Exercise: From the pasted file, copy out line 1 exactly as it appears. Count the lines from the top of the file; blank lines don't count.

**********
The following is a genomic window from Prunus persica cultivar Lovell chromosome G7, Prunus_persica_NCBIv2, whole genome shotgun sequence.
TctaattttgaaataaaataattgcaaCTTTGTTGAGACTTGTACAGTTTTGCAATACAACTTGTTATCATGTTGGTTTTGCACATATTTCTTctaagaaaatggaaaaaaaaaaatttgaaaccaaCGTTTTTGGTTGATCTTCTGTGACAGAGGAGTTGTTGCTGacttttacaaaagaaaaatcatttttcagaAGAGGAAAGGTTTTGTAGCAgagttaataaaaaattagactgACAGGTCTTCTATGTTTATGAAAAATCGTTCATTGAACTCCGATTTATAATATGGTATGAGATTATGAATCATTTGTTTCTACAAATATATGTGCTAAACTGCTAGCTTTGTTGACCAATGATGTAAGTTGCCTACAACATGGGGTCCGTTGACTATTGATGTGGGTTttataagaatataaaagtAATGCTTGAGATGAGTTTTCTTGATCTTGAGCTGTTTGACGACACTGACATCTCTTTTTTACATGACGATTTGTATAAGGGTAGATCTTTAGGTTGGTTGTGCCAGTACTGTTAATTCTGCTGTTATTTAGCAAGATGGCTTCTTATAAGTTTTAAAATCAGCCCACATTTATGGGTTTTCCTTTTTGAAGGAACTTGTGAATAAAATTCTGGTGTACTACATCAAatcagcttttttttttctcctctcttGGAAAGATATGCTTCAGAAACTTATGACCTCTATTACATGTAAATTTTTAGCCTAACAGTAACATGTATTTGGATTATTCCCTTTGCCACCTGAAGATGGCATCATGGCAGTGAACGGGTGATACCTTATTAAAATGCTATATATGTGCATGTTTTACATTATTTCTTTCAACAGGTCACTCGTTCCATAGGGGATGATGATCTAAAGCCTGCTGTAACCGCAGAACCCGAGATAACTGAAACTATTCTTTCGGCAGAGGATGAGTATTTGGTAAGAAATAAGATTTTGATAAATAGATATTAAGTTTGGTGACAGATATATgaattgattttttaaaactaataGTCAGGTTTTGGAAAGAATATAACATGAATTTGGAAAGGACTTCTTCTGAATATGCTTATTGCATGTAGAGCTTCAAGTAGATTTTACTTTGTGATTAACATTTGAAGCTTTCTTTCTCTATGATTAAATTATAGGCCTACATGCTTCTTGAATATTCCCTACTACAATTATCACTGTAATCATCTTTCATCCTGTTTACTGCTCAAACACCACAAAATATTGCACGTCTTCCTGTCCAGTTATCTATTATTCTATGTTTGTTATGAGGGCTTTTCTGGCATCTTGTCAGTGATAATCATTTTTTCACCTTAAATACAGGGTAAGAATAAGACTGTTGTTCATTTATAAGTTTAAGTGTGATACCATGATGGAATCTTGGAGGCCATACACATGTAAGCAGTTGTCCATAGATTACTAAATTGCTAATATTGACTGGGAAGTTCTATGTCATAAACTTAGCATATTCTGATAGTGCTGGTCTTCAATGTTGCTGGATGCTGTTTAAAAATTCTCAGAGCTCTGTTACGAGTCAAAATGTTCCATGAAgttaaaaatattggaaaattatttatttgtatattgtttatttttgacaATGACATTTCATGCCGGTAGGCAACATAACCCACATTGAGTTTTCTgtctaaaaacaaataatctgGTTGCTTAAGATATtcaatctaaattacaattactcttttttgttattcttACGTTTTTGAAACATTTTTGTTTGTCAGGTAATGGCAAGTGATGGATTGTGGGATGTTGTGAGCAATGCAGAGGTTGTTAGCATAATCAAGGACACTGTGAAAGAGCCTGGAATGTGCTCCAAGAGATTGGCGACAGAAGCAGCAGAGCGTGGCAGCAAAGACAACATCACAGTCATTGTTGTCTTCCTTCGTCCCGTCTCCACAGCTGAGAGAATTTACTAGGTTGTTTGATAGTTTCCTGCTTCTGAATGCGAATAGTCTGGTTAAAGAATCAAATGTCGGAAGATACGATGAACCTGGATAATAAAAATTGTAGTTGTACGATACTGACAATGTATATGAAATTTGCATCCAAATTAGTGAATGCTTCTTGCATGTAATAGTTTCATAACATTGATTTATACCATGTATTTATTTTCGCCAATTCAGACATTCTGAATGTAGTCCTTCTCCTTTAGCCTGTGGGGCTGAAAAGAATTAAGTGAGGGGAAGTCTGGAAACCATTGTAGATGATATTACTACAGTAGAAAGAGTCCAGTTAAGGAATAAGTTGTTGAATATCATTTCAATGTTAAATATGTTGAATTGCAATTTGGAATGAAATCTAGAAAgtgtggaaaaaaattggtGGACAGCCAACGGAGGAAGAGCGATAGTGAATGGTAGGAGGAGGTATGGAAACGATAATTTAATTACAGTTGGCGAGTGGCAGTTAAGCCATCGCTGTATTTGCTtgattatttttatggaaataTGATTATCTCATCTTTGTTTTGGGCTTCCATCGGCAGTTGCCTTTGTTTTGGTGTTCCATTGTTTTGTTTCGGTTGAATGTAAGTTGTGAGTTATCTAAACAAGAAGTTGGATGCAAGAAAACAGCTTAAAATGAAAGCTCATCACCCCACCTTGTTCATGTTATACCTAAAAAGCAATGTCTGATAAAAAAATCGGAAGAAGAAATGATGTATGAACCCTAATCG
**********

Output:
The following is a genomic window from Prunus persica cultivar Lovell chromosome G7, Prunus_persica_NCBIv2, whole genome shotgun sequence.